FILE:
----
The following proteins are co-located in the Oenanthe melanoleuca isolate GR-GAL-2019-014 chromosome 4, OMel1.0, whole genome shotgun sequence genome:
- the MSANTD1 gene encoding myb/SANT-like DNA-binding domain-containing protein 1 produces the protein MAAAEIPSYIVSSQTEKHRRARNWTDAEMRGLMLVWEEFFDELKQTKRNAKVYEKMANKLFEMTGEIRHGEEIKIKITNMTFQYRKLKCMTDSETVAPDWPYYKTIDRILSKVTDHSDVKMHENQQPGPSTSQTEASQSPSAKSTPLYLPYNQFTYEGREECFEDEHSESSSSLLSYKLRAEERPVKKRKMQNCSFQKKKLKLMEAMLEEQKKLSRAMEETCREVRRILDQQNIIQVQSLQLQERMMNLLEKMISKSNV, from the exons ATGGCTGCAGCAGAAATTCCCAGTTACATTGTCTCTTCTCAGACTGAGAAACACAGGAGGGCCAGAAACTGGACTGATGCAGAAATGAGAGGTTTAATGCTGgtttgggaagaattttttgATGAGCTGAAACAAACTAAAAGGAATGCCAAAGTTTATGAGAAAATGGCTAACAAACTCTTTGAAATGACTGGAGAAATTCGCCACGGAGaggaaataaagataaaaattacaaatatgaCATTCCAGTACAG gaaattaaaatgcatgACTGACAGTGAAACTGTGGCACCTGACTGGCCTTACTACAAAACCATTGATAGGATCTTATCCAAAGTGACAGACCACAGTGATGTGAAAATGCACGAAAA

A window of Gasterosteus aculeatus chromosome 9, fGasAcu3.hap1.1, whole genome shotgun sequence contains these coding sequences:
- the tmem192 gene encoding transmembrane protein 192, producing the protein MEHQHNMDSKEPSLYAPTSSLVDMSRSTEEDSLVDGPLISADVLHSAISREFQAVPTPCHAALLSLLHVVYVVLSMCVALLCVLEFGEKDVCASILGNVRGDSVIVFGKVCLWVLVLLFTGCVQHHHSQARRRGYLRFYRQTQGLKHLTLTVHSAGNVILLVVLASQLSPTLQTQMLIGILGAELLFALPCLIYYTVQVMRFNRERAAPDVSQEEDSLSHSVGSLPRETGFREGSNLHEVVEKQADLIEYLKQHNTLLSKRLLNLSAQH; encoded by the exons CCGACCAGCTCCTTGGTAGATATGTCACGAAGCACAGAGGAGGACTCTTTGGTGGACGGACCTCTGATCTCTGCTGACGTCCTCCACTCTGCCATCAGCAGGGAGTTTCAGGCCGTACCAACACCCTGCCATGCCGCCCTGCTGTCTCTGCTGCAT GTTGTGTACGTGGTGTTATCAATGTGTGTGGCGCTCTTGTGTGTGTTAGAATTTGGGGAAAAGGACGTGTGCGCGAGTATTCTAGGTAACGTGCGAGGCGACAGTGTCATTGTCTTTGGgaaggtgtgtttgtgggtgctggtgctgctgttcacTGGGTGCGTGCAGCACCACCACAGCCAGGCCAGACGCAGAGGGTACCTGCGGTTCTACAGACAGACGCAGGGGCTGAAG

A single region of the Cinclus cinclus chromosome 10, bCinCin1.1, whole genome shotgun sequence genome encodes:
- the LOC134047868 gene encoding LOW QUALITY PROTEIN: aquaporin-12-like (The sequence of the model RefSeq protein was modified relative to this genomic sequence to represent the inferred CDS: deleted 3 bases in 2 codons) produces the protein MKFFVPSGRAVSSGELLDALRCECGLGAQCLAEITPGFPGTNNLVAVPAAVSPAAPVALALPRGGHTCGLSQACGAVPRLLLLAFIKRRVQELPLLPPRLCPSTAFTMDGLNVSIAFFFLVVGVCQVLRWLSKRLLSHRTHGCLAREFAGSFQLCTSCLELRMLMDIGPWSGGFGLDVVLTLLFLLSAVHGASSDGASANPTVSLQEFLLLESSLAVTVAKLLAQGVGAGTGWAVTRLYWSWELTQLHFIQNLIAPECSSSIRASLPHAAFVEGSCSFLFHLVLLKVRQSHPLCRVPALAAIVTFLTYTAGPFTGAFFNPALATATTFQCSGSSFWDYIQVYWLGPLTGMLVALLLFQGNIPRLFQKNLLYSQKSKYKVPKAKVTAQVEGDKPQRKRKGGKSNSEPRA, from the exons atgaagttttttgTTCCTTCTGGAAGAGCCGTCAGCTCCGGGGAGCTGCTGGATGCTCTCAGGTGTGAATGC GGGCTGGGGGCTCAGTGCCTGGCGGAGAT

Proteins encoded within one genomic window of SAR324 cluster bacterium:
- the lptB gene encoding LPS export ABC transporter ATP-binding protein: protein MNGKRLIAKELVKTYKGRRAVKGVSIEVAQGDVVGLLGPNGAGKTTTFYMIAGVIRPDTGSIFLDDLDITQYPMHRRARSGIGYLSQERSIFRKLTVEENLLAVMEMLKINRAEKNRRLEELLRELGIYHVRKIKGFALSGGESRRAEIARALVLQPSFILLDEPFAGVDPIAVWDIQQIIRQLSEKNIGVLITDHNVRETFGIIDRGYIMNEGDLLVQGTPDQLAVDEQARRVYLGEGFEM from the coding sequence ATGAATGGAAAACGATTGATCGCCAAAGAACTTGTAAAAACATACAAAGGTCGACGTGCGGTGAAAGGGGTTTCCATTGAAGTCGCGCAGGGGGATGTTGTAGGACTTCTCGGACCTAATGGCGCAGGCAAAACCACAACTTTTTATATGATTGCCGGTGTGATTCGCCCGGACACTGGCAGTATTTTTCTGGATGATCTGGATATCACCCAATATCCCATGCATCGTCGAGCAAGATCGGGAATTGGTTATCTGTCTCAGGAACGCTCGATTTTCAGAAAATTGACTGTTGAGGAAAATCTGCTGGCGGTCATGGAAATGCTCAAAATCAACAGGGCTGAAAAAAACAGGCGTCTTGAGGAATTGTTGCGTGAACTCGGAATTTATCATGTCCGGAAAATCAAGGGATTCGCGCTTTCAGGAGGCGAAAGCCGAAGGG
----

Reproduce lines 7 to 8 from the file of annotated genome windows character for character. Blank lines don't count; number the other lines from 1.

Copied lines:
Proteins encoded within one genomic window of SAR324 cluster bacterium:
- the lptB gene encoding LPS export ABC transporter ATP-binding protein: protein MNGKRLIAKELVKTYKGRRAVKGVSIEVAQGDVVGLLGPNGAGKTTTFYMIAGVIRPDTGSIFLDDLDITQYPMHRRARSGIGYLSQERSIFRKLTVEENLLAVMEMLKINRAEKNRRLEELLRELGIYHVRKIKGFALSGGESRRAEIARALVLQPSFILLDEPFAGVDPIAVWDIQQIIRQLSEKNIGVLITDHNVRETFGIIDRGYIMNEGDLLVQGTPDQLAVDEQARRVYLGEGFEM from the coding sequence ATGAATGGAAAACGATTGATCGCCAAAGAACTTGTAAAAACATACAAAGGTCGACGTGCGGTGAAAGGGGTTTCCATTGAAGTCGCGCAGGGGGATGTTGTAGGACTTCTCGGACCTAATGGCGCAGGCAAAACCACAACTTTTTATATGATTGCCGGTGTGATTCGCCCGGACACTGGCAGTATTTTTCTGGATGATCTGGATATCACCCAATATCCCATGCATCGTCGAGCAAGATCGGGAATTGGTTATCTGTCTCAGGAACGCTCGATTTTCAGAAAATTGACTGTTGAGGAAAATCTGCTGGCGGTCATGGAAATGCTCAAAATCAACAGGGCTGAAAAAAACAGGCGTCTTGAGGAATTGTTGCGTGAACTCGGAATTTATCATGTCCGGAAAATCAAGGGATTCGCGCTTTCAGGAGGCGAAAGCCGAAGGG